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What could the Spring 2017 Budget have in store for families undergoing change?

  • March 07, 2017
  • By Hunters Law

Amid headlines of the continuing political turbulence caused by Brexit and the Trump administration, there has been comparatively little media attention given to the prospect of any important changes emerging through next week’s Budget. Yet for families undergoing change, this fiscal event could significantly affect asset valuations as well as the structure of financial arrangements, so family lawyers will be wise to keep a close eye on the Chancellor’s speech.

As the political climate of Brexit appears to be steering the UK away from freedom of movement of people, this may well be the time to confirm the abolition of permanent non-domiciled status, which could significantly affect the taxation of international families. The Institute of Directors has called for the Government to match the cuts to corporation tax in the US being implemented by the Trump administration, as well as measures to assist small businesses in town centres, many of which are likely to be run by families.    

Lobbying by various industry bodies may result in changes to the tax system. The Institute for Fiscal Studies has observed the emergence of the gig economy and a shift towards individuals working through owner-managed companies. This suggests the alignment of income tax across different forms of business to remove the existing disparity between employment and self-employment. Should such a reform of the tax system take place, family lawyers should be careful to monitor how this may affect business interests pre-dating the marriage when negotiating a pre-nuptial agreement, as well as the vulnerability and protection for spouses, where a family business represents one of main assets in a financial remedies negotiation on divorce.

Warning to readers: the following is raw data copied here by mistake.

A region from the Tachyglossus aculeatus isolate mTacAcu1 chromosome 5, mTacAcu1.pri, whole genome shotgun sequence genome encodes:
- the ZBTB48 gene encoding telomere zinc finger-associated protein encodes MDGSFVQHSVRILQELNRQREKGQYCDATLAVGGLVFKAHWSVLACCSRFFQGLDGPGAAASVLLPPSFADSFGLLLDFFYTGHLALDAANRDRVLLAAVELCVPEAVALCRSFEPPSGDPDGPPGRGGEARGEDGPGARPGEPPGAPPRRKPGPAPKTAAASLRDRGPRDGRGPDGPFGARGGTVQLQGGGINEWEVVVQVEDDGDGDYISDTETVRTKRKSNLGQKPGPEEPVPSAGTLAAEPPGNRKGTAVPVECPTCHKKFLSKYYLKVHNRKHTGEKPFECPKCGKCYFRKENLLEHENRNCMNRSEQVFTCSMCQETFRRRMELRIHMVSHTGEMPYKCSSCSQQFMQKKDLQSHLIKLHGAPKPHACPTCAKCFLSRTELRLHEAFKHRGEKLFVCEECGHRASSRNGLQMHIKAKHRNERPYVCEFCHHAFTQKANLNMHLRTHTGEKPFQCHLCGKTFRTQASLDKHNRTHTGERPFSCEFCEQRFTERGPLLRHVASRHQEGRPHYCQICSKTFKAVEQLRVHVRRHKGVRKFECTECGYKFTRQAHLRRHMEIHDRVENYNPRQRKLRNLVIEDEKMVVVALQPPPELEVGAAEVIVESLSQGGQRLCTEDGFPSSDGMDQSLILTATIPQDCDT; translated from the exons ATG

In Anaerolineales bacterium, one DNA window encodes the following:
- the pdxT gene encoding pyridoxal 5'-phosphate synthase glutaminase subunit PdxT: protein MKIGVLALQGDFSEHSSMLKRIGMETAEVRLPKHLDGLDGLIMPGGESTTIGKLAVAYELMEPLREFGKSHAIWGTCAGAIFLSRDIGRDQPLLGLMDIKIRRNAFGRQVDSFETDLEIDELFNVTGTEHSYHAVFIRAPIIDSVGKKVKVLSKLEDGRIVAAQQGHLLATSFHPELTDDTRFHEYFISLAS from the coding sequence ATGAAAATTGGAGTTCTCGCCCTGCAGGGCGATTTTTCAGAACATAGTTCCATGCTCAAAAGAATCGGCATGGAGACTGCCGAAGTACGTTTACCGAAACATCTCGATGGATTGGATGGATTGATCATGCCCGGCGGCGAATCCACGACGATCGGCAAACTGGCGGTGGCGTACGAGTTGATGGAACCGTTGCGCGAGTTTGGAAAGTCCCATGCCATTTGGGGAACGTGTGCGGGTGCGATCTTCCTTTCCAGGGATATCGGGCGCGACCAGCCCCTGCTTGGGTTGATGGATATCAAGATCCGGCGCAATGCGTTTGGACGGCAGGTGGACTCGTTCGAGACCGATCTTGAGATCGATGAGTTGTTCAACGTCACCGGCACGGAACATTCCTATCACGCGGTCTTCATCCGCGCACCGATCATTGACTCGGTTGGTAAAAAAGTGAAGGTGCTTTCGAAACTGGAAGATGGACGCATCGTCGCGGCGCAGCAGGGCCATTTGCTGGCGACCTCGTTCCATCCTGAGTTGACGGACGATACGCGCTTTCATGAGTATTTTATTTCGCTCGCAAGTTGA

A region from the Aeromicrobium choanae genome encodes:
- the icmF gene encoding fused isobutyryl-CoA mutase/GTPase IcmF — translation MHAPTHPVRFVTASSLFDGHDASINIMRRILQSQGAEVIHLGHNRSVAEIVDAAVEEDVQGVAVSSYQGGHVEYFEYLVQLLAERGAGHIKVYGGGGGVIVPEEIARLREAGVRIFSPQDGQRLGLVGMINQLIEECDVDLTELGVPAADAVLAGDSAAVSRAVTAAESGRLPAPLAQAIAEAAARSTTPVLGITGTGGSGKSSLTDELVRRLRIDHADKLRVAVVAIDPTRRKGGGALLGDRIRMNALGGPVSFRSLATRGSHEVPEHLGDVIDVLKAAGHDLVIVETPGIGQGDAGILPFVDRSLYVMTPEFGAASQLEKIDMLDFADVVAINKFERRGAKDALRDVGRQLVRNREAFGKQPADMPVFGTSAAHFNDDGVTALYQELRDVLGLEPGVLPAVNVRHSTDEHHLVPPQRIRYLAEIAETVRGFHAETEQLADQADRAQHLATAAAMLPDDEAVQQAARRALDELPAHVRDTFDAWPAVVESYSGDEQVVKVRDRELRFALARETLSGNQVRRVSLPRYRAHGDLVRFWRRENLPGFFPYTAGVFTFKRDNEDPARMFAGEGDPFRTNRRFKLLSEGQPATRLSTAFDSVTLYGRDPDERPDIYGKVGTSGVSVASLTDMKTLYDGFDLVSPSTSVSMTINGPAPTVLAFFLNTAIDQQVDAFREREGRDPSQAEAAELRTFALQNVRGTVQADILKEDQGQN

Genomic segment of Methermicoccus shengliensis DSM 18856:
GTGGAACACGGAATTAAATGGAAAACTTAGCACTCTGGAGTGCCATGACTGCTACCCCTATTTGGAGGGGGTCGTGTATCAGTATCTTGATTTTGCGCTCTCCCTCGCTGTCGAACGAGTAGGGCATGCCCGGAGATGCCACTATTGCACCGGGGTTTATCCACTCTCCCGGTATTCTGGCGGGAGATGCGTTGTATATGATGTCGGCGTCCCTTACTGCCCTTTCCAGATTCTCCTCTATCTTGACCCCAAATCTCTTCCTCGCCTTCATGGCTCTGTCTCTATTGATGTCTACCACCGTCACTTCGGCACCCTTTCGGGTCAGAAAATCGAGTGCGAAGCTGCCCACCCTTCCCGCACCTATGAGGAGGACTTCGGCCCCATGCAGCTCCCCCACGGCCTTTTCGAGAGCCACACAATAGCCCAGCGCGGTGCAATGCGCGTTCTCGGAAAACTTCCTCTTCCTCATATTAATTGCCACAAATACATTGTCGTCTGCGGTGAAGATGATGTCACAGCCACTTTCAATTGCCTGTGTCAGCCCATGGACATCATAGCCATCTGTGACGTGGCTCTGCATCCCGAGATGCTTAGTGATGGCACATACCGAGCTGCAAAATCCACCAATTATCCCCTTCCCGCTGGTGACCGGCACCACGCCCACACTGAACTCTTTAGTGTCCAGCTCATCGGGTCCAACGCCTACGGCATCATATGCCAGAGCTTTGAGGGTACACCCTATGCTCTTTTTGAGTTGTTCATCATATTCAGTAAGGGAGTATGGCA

In terms of immediate taxation changes, confirmation is expected of the start date for penalties for non-compliance in tax reporting of income and capital gains together with measures to counter disguised remuneration, including a possible proposal to transfer PAYE and NICs liabilities to employees. Whether or not such measures will boost the Treasury’s coffers remains to be seen, but those affected will reduce estimates of their wealth. On a more positive note, confirmation of the prevention of excessive tax charges arising on the part surrender and part assignment of life insurance policies would enable individuals to free up assets needed for cash flow in the short or medium term to meet the significant expenses often encountered by families during relationship breakdown.

While commentators are cautious about predicting significant changes arising as a result of next week’s announcements, the experience of the last 12 months suggest that events rather than forecasts will continue to have the biggest impact on the financial confidence and decision making for families undergoing change in these interesting but uncertain times. 

Graeme Fraser

Partner

Hunters incorporating, May, May & Merrimans

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